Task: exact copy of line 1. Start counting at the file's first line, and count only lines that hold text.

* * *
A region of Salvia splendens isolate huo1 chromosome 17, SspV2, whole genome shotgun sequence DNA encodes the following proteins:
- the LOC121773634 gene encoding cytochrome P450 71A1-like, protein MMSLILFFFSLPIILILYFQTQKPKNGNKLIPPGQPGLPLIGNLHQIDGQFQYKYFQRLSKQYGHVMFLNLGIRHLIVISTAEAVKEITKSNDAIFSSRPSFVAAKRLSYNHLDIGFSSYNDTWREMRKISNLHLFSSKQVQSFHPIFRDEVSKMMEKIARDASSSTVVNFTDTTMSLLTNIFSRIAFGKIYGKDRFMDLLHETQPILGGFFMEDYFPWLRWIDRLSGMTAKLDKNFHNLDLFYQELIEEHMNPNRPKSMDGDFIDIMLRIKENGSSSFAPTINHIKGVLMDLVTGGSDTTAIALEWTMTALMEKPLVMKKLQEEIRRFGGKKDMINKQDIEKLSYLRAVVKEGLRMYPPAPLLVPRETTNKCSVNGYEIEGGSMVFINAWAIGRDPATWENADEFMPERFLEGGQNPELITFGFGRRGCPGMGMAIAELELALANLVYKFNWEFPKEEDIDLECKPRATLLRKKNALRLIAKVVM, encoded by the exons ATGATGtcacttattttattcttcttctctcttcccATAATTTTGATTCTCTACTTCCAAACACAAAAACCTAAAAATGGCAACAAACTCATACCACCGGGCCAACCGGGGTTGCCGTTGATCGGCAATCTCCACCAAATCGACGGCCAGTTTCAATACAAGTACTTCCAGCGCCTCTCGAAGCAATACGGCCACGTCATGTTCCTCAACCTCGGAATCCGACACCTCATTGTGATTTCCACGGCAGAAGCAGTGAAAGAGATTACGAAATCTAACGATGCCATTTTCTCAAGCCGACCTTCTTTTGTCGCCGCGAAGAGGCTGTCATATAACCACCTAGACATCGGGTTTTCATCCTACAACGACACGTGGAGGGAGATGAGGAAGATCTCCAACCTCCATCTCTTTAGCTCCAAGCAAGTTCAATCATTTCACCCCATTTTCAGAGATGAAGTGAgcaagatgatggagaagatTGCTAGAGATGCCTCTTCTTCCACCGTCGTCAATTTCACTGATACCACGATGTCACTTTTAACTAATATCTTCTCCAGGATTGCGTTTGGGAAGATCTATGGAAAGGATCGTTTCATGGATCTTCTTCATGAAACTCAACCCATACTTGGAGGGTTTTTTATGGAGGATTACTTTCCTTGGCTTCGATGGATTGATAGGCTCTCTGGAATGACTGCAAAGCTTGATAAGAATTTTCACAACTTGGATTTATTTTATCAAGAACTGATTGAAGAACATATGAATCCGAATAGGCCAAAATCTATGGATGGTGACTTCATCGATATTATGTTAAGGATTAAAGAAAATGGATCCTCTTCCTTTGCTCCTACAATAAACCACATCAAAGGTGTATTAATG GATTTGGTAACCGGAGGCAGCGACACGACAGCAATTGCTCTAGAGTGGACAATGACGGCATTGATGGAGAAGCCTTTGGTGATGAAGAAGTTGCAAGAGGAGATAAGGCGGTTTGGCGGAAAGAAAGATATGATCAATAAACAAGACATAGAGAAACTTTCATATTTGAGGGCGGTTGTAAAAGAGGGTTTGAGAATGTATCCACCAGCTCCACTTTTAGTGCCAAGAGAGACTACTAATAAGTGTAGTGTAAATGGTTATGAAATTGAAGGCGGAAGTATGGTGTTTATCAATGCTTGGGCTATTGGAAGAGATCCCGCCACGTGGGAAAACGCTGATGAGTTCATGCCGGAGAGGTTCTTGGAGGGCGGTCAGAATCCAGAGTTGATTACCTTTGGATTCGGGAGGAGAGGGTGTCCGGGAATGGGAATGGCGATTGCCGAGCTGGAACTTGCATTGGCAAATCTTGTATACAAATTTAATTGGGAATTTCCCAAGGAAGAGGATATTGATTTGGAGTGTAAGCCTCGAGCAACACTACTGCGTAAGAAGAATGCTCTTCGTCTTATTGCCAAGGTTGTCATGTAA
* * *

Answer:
A region of Salvia splendens isolate huo1 chromosome 17, SspV2, whole genome shotgun sequence DNA encodes the following proteins: